While clearly there must be some protection provided to employees to restrict employers varying employees’ contracts in bad faith, Daddy’s Dance Hall represents an absolutist position. It makes it clear that transferring employees cannot have their terms and conditions varied at all, even if it prejudices those already working at the company. So could the UK potentially escape its remit?

Separated, but not divorced…

In theory, if the government repealed the European Communities Act (1972), then secondary legislation passed under it such as the Transfer of Undertaking (Protection of Employment) Regulations (TUPE) would be erased. By contrast, acts of Parliament or statutory instruments which resulted from directives such as the Equality Act 2010 would remain in force unless they were repealed individually.

The two principal alternatives to the UK's remaining in the EU are entry into the European Economic Area (‘Norway’ option) or to independently negotiate bilateral treaties with the EU (the ‘Switzerland’ option). If either of these options were pursued by Britain after ‘Brexit’, the impact on UK employment law would be limited. Indeed, Norway participates in most EU social and employment policies. The Head of Employment at Lewis Silkin, James Davies explained that the EEA agreement incorporates a number of EU employment directives. Moreover, it has since been affirmed by the EFTA Court (European Free-Trade Association) that countries within the EEA are still obliged to follow the ECJ jurisprudence (Langeland v Norske Fabrikom). Langeland also confirmed that Daddy’s Dance Hall would still apply to countries such as Norway. Thus, the decision in Daddy’s Dance Hall would still continue to be upheld if Britain took the ‘Norway’ option.

The situation is similar in Switzerland. While in theory it can choose not to follow EU directives, in practice Switzerland follow all the major EU directives relating to employment law. In theory, if the UK follows the ‘Swiss’ option, it could negotiate opt-outs on employment law. However, this is likely to be a protracted and difficult procedure. The EU would be keen to avoid ‘social dumping, a process in which one member state undercuts the rest of the Union by deregulating heavily whilst still having access to the free market. This is of particular concern at a time when unemployment in the Eurozone is at 10.3%, while the UK’s unemployment rate is at 5.2%. It is highly doubtful that, under the Swiss model, the rest of the EU would allow Britain to undercut its rivals by introducing less restrictive regulations on transferred employees. 

Total Divorce

A more radical option would be for Britain to withdraw from any form of supranational entity and take its place at the World Trade Organisation (WTO). This would mean that UK would attain a relationship to the EU similar to that of the United States or Japan. In theory, the UK would regain full control of internal regulation and would not have to abide by Daddy’s Dance Hall or any other EU rules. It is true that, on leaving the EU, the Court of Justice would no longer have jurisdiction and its future decisions would not be binding on UK courts. Naturally, it is difficult to see the CJEU having substantial long-term influence on English courts in twenty years. In the seminal judgment of Factortame Ltd v Secretary of State for Transport (No. 2), Lord Bridge made clear that the principle of supremacy of the CJEU was rooted in the European Communities Act 1972. As Brexit would entail withdrawal from the ECA, future decisions cease to be binding on the domestic courts and UK judges would hold them in less regard than at present.

However, it is possible that the UK courts would still take account of CJEU decisions as ‘persuasive’, particularly if EU-rooted legislation was retained. It could bestow a similar status to decisions of the Privy Council; a superior court which, while not binding, provides persuasive authority for the domestic courts. An example of how influential ECJ decisions are in relevant UK legislation can be found in the jurisprudence on holiday pay. This is regulated by 13(9) of the Working Time Regulations which states that holiday leave can only be taken ‘in the leave year in respect of which it is due’. However in NHS v Larner [2012] EWCA Civ 1034, the Employment Appeal Tribunal construed the regulation in light of ECJ cases such as KHS v Schulte [2011] Case C-214/10 ECJ in which a worker could defer annual holiday pay in light of sickness. Thus, the tribunal broadened the remit of the Regulation and added the proviso ‘save where the worker was unable or unwilling to take it because he was on sick leave and as a consequence did not exercise his right to annual leave’ to the regulation in question. Much like in the Privy Council, CJEU decisions have been affirmed and integrated into UK jurisprudence. While in theory the UK courts could ignore the CJEU decisions such as Daddy’s Dance Hall after ‘Brexit’, it is possible that they would continue to at least refer to its jurisprudence so as to preserve legal certainty.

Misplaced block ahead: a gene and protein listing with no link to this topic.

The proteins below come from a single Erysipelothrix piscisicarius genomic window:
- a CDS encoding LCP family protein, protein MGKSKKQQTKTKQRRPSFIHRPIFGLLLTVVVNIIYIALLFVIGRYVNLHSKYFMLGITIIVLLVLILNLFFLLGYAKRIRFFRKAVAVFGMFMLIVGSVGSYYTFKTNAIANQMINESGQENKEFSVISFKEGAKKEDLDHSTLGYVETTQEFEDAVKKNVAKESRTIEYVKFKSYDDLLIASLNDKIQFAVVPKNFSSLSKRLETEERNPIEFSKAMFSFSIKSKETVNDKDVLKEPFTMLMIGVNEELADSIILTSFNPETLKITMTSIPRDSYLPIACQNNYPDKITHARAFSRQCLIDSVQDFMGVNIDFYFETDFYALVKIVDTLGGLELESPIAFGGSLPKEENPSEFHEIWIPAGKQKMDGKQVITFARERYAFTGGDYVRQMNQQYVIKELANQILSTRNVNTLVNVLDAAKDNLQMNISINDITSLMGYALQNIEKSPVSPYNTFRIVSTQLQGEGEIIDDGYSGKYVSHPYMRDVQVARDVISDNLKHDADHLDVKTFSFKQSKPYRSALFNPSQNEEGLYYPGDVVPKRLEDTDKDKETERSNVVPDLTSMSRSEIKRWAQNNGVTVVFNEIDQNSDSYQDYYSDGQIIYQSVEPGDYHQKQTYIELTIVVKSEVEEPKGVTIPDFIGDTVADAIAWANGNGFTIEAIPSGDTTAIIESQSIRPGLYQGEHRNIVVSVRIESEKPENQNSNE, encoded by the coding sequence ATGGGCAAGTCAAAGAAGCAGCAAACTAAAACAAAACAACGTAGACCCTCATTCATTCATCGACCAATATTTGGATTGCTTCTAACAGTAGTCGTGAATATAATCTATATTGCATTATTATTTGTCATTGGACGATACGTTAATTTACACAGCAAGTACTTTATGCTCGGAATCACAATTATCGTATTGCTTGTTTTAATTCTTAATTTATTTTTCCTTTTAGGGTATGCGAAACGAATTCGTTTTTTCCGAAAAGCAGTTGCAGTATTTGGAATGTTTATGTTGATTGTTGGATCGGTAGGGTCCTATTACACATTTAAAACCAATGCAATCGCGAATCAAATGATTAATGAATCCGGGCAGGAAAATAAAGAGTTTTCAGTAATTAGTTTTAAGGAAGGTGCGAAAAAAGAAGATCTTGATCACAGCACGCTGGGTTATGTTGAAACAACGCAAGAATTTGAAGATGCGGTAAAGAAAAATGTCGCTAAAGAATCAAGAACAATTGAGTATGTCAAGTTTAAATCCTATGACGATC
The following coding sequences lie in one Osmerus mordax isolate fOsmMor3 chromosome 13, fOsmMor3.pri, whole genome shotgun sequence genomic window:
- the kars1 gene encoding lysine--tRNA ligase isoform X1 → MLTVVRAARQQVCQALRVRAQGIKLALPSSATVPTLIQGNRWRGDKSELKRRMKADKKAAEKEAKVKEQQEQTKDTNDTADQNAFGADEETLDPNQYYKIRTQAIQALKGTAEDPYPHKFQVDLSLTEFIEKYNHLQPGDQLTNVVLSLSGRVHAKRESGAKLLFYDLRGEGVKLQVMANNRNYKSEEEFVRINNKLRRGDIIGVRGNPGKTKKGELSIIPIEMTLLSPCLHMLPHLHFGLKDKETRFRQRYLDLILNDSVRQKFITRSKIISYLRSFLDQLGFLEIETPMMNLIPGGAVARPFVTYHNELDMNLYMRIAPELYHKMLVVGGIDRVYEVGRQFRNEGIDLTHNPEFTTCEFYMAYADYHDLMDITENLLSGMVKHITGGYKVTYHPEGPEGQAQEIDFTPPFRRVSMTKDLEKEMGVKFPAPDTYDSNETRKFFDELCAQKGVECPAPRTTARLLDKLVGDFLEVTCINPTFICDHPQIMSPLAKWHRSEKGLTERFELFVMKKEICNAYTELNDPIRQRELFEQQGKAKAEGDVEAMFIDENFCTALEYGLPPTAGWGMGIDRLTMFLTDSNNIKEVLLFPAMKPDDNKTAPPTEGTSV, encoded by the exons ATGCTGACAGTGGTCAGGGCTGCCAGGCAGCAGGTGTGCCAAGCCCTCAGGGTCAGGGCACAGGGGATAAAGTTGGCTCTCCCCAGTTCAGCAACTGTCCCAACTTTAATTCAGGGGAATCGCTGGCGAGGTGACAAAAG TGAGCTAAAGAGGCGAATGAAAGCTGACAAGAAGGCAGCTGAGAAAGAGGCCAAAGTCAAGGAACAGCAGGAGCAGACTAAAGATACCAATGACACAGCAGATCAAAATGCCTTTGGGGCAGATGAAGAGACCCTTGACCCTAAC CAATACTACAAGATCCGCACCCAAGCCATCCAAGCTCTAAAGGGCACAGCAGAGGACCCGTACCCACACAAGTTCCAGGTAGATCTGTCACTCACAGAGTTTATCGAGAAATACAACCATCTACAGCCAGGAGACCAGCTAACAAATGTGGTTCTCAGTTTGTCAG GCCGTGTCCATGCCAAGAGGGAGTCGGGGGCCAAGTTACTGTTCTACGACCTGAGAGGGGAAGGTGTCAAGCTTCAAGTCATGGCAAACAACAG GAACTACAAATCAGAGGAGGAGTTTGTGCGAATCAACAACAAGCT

Returning control of employment law to the UK is ostensibly an attractive proposition. The Working Time Directive, for example, has been extensively criticised by the CBI for undermining the flexibility of the labour market. However, in reality, return of ‘control’ is a façade. Even in the event of ‘Brexit’, it is likely that the UK would retain some form of relationship with the EU and consequently would be subject to CJEU decisions and employment regulation. In theory, the UK could withdraw entirely from the EU and eradicate all EU-inspired legislation to avoid CJEU decisions taking precedence. However, this is unlikely to occur, purely by dint of the fact that commercial agreements have been drawn up and priced accordingly in light of regulations such as TUPE. If the UK wishes to make employment law more flexible and address the problems caused by Daddy’s Dance Hall, it should seek to play a central role in EU decision-making. The role of Britain in shaping the European Commission’s policies in state aid and competition policies demonstrates that it can play a full and active role in reforming EU labour law.

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Tagged: Commercial Law, Employment Law, European Union